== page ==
Ossipee — October 11, 2005 — As debate over the proposal to create a new town beach on Ossipee Lake continues, members of Ossipee Lake Alliance and others have raised the question of whether the people of Ossipee need another town beach.
David Smith, executive director of Ossipee Lake Alliance, has written a letter to the state saying that there are ample beach-going opportunities in Ossipee, including the town beach at Duncan Lake, as well as public beaches in surrounding towns, like the one at White Lake State Park. The town of Ossipee should demonstrate a need before it creates a new beach on state land, Smith says.
White Lake and Duncan Lake, both shallower, smaller bodies of water, don’t offer the same water quality as Ossipee Lake. Beyond this, however, it seems that the decision about what Ossipee needs is best made by the people who live in Ossipee.
We cannot help but noting that many of the loudest opponents of a town beach already own property on the lake, and we must question whether it is right for the haves to tell the have nots what they need.
Arguably, no one needs a beach. Swimming in the summer does not satisfy any basic human need. That word is properly reserved for such things as food, shelter, clothing, etc. But we do think the people of Ossipee would benefit from the creation of a beach.
There is currently no public beach on the lake where townspeople can swim, though a great majority of the land around the lake has been developed for private homes, camps and businesses. We support the creation and use of public spaces. It seems more than reasonable that the town of Ossipee, which borders half of Ossipee Lake, should be able to have a public town beach there.
Is Long Sands the right location for that beach? Maybe not. The jury still seems to be out on that one, as the town and state are checking to see if there are unique natural and/or historic resources that would be destroyed by development.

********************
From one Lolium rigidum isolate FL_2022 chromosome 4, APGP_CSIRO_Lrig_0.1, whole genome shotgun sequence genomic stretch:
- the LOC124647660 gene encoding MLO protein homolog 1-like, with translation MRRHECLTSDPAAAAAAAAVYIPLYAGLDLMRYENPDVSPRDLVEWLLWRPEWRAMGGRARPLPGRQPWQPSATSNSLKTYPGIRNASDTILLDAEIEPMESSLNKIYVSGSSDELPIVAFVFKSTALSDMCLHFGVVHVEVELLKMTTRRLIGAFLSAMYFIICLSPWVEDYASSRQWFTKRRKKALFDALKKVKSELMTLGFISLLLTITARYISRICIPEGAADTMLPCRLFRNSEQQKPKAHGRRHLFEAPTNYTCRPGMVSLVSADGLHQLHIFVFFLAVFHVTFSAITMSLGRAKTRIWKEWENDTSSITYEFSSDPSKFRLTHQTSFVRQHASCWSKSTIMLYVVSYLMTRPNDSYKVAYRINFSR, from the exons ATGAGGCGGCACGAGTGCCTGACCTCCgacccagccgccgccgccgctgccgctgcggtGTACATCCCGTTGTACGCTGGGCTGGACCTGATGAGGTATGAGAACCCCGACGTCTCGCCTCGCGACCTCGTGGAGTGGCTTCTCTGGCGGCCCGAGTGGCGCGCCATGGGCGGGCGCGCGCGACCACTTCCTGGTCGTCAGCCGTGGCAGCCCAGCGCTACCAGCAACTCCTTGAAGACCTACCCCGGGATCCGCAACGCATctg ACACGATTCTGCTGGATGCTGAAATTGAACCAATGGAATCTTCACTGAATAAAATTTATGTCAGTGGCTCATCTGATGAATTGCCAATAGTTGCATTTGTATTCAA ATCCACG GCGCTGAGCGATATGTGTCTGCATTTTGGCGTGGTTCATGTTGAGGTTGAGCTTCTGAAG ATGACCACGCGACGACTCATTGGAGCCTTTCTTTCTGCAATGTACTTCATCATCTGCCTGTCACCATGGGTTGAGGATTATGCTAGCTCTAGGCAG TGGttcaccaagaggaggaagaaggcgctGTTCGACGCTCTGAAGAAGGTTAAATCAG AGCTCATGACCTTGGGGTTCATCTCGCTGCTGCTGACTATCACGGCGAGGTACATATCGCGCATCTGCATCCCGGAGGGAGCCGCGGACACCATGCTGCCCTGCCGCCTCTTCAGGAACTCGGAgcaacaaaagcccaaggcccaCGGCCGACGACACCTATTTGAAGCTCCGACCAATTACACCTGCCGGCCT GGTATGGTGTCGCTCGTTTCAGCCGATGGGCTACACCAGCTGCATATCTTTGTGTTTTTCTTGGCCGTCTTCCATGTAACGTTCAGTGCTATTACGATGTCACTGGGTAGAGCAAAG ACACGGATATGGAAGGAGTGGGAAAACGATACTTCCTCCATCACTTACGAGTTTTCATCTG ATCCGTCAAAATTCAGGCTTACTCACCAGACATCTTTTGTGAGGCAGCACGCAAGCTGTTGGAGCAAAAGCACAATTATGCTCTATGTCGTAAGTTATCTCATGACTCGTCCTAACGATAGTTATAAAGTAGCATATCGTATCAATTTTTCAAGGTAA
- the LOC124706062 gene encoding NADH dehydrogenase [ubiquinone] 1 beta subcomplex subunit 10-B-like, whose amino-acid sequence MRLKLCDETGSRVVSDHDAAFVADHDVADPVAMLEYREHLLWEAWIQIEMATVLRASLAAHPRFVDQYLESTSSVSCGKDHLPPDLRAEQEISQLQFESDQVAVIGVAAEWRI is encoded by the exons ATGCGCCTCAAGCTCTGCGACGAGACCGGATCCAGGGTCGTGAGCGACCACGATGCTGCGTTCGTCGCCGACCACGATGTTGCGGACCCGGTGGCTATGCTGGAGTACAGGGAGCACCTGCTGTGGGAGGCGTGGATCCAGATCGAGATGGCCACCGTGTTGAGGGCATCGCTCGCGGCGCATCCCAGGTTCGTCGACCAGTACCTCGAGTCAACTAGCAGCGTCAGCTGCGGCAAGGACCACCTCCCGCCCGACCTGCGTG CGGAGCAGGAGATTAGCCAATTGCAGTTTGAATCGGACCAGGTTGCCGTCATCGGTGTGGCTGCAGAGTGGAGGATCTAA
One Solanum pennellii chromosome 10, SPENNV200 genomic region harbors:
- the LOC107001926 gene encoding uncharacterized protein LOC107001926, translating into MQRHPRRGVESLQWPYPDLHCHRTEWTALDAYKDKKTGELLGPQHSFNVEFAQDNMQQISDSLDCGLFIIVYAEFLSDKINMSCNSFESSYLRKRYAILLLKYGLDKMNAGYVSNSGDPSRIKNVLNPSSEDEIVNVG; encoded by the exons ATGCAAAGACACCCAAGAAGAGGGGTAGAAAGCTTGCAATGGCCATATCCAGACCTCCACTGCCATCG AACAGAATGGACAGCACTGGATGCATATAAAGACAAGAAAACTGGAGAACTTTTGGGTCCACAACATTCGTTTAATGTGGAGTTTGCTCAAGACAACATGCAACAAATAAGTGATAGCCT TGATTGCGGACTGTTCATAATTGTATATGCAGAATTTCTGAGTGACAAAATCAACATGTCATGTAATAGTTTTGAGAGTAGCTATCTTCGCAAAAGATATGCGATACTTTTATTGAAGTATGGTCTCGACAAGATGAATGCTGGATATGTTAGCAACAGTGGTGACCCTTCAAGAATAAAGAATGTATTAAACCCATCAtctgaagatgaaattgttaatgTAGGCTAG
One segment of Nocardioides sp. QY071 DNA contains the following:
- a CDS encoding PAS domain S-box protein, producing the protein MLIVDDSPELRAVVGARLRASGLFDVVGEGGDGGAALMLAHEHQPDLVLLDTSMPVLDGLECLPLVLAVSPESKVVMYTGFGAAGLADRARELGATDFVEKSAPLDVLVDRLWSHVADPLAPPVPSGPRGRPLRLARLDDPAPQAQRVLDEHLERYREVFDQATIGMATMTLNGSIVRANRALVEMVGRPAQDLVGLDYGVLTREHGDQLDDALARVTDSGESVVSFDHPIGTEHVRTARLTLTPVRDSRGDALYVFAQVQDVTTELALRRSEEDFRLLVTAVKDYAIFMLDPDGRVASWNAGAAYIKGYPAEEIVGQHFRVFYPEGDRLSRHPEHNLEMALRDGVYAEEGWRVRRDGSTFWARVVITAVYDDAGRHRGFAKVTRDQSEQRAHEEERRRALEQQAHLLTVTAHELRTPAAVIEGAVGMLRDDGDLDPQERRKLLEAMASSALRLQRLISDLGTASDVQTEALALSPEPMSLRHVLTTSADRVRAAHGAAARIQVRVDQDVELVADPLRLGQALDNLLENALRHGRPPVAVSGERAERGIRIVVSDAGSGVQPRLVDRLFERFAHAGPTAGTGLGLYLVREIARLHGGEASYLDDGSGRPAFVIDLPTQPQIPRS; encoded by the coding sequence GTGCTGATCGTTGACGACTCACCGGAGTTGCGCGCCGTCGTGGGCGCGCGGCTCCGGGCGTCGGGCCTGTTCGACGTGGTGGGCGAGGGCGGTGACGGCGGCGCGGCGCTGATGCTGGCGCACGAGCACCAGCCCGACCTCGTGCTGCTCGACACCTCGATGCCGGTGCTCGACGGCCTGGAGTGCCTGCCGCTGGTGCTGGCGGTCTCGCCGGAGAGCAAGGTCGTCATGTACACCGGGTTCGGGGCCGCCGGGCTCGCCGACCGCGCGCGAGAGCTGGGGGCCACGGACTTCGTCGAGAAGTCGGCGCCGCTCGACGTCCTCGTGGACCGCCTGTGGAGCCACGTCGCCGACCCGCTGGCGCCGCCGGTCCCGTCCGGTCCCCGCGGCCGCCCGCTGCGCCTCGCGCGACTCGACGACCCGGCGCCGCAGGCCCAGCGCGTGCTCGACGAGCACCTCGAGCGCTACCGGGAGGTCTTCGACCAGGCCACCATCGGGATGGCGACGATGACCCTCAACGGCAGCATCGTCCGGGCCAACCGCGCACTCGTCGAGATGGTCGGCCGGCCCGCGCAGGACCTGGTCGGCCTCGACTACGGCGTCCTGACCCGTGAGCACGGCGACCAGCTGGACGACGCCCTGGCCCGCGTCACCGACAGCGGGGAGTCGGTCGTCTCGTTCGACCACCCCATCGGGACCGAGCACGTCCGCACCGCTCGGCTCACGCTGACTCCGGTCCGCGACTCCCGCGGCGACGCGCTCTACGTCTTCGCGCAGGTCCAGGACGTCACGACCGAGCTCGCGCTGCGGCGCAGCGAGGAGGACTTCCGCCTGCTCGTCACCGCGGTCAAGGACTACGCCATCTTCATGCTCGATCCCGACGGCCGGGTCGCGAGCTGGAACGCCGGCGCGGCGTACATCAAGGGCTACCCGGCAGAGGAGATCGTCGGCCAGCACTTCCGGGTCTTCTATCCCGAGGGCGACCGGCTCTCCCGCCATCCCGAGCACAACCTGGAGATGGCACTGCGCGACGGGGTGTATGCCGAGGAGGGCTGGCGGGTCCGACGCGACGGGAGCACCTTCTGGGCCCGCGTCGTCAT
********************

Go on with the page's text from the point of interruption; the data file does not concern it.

Neither Ossipee Lake, nor the state land at Long Sands could be considered pristine. Some would argue that the land has already been so disturbed by the use of boaters, that there is nothing left to save.
We would not make that argument. There may be historic or cultural resources hidden in an archeological site beneath the sand. There may be rare plants or plant communities that would add to people’s understanding of the natural world. The land may be particularly ecologically sensitive, such that disturbance to it would negatively affect the ecology of the rest of the lake and properties around it. These things all need to be looked at before anything is done.
But the people on both sides of the debate have noted that Long Sands, currently accessible only by boat, is one of the most popular beaches on the lake. The land there is already being disturbed, to the point that there is some question as to whether rare plants that were found on state land years ago can still be found there.
If there are cultural and natural resources that should be protected, it also seems to follow that regardless of whether there is a town beach at Long Sands, the state should do something to something to protect those resources. Up to this point that does not seem to have happened.
Nor should it be necessary to divide the town and surrounding communities, or fulltime residents and those who choose to vacation here, or those who value recreation opportunities and those who value natural resources over this issue. These are not goals and positions that must end up in conflict. We believe that different points of view enrich our communities and a compromise that benefits all is possible.
If it turns out that Long Sands is the wrong place for a public beach, we think a public beach at another location should be pursued.